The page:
On the day of the attack, David said to his troops, “I hate those ‘lame’ and ‘blind’ Jebusites. Whoever attacks them should strike by going into the city through the water tunnel.” That is the origin of the saying, “The blind and the lame may not enter the house.”
So David made the fortress his home, and he called it the City of David. He extended the city, starting at the supporting terraces and working inward. And David became more and more powerful, because the Lord God of Heaven’s Armies was with him.
Then King Hiram of Tyre sent messengers to David, along with cedar timber and carpenters and stonemasons, and they built David a palace. And David realized that the Lord had confirmed him as king over Israel and had blessed his kingdom for the sake of his people Israel.
(2 Samuel 5:8-12)
The fortress city of Jerusalem was located on a high ridge near the center of the united Israelite kingdom. It was considered neutral territory because it stood on the border of the territory of the tribes of Benjamin and Judah and it was still occupied by the Jebusites, a Canaanite tribe that had never been expelled from the land (Judges 1:21).
The Jebusites had a clear military advantage, and they boasted of their security behind the impregnable walls of Jerusalem, also called Zion. But they soon discovered that their walls would not protect them. David caught them by surprise by entering the city through the water tunnel. Because of its strategic advantages, David made Jerusalem his capital.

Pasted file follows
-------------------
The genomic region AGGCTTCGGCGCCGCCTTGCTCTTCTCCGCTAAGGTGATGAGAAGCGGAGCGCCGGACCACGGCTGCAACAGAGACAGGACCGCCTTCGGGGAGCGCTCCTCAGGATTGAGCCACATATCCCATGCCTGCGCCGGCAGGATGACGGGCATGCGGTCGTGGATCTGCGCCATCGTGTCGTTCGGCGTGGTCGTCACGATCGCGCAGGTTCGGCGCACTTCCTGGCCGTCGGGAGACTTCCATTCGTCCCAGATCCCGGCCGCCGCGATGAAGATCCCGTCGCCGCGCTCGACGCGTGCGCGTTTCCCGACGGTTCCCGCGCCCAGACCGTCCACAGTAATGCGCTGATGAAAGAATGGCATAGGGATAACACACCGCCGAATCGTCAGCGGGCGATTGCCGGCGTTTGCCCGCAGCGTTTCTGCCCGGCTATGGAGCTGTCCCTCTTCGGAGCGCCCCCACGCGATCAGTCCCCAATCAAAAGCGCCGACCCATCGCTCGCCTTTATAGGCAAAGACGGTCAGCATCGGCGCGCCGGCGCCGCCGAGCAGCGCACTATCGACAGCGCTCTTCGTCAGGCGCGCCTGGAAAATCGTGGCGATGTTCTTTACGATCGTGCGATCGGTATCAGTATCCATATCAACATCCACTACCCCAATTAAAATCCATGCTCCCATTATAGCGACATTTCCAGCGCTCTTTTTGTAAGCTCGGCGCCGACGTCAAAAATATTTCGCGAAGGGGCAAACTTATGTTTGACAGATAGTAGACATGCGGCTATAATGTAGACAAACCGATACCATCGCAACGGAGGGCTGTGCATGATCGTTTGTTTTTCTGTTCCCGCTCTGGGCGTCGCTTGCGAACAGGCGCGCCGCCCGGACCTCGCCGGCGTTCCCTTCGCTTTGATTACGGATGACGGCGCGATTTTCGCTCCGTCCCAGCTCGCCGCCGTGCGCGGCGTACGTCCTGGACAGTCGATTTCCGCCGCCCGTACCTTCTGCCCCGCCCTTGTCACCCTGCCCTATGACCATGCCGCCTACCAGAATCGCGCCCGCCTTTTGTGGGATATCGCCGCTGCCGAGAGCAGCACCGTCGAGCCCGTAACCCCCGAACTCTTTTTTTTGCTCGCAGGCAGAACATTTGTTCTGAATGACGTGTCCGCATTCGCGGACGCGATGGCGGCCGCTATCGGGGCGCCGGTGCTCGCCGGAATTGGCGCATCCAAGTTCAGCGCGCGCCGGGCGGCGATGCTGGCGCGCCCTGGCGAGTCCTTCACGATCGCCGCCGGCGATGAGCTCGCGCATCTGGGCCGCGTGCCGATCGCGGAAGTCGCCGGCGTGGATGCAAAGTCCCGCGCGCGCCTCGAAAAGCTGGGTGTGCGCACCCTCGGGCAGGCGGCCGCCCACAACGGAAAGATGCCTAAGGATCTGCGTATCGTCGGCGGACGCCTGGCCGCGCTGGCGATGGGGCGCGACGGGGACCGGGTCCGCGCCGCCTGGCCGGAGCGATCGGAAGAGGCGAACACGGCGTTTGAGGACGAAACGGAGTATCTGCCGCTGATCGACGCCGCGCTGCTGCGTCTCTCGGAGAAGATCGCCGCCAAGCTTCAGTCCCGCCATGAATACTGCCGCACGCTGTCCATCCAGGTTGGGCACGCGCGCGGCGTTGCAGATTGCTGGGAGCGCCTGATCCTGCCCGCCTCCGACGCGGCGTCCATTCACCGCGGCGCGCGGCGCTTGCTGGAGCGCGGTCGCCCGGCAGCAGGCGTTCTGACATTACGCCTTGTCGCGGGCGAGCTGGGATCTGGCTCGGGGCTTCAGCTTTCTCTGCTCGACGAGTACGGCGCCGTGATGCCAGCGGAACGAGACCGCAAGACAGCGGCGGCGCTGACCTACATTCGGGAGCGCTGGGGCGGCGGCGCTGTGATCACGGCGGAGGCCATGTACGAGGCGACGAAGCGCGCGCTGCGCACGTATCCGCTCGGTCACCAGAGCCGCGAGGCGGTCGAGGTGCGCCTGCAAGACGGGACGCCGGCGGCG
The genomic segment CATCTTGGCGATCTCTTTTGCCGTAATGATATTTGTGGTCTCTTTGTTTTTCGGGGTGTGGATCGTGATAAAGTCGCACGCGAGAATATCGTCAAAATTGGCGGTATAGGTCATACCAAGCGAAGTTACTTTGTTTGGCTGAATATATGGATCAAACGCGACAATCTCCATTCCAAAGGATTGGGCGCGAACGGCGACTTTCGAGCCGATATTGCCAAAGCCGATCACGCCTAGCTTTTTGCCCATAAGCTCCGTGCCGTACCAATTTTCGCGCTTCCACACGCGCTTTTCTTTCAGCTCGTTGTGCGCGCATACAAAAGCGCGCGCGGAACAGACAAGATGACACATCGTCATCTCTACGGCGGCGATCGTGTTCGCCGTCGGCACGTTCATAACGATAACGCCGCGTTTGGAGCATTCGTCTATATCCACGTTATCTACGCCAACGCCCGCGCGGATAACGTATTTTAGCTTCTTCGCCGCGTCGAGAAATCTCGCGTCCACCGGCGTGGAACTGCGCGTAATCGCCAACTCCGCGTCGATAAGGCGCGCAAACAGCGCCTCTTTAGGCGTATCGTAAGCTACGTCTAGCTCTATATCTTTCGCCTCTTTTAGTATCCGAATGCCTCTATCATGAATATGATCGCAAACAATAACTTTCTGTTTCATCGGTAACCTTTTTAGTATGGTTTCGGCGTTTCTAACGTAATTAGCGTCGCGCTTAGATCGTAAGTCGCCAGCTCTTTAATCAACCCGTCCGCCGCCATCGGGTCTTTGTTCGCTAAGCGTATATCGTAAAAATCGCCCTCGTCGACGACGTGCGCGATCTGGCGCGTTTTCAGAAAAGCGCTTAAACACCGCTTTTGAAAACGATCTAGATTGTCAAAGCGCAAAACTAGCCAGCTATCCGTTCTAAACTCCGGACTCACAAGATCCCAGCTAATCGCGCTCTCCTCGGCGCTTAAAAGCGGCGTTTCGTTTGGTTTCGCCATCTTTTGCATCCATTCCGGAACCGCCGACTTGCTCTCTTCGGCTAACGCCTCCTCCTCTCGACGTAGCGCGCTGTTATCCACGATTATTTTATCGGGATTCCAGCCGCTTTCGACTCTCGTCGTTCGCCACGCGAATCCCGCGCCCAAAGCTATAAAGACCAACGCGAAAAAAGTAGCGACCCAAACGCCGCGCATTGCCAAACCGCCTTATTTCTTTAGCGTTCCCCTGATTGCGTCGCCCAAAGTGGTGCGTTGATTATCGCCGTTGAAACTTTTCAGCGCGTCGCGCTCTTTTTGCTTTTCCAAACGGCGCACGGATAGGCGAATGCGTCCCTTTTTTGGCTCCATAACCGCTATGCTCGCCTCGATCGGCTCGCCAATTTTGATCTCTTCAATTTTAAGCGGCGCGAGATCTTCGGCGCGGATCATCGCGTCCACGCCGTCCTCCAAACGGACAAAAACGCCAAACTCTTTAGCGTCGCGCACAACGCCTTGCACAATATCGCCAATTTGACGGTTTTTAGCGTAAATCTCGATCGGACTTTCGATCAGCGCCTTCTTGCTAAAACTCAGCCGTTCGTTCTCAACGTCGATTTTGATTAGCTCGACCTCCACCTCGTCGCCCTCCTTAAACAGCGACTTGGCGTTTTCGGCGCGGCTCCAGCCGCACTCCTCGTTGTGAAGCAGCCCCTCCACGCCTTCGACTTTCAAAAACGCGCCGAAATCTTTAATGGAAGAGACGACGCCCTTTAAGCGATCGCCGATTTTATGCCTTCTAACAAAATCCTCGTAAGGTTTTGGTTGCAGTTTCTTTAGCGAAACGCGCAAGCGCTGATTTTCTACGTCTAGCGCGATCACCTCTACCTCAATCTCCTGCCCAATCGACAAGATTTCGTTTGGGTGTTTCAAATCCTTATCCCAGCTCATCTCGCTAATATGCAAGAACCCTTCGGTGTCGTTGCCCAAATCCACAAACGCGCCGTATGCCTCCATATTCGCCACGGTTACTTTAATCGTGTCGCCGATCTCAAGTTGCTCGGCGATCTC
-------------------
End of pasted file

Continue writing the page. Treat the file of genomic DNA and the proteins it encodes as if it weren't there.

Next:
Although pagan kingdoms based their greatness on conquest, power, armies, and wealth, David knew that his greatness came only from God. To be great means keeping a close relationship with God personally and nationally. To do this, David had to keep his ambition under control. Although he was famous, successful, and well liked, he gave God first place in his life and served the people according to God’s purposes. Do you seek greatness from God or from people? In the drive for success, remember to keep your ambition under God’s control.
Only in God are we truly safe and secure. Anything else is false security. Whether you are surrounded by mighty walls of stone, a comfortable home, or a secure job, no one can predict what tomorrow may bring. Our relationship with God is the only security that cannot be taken away.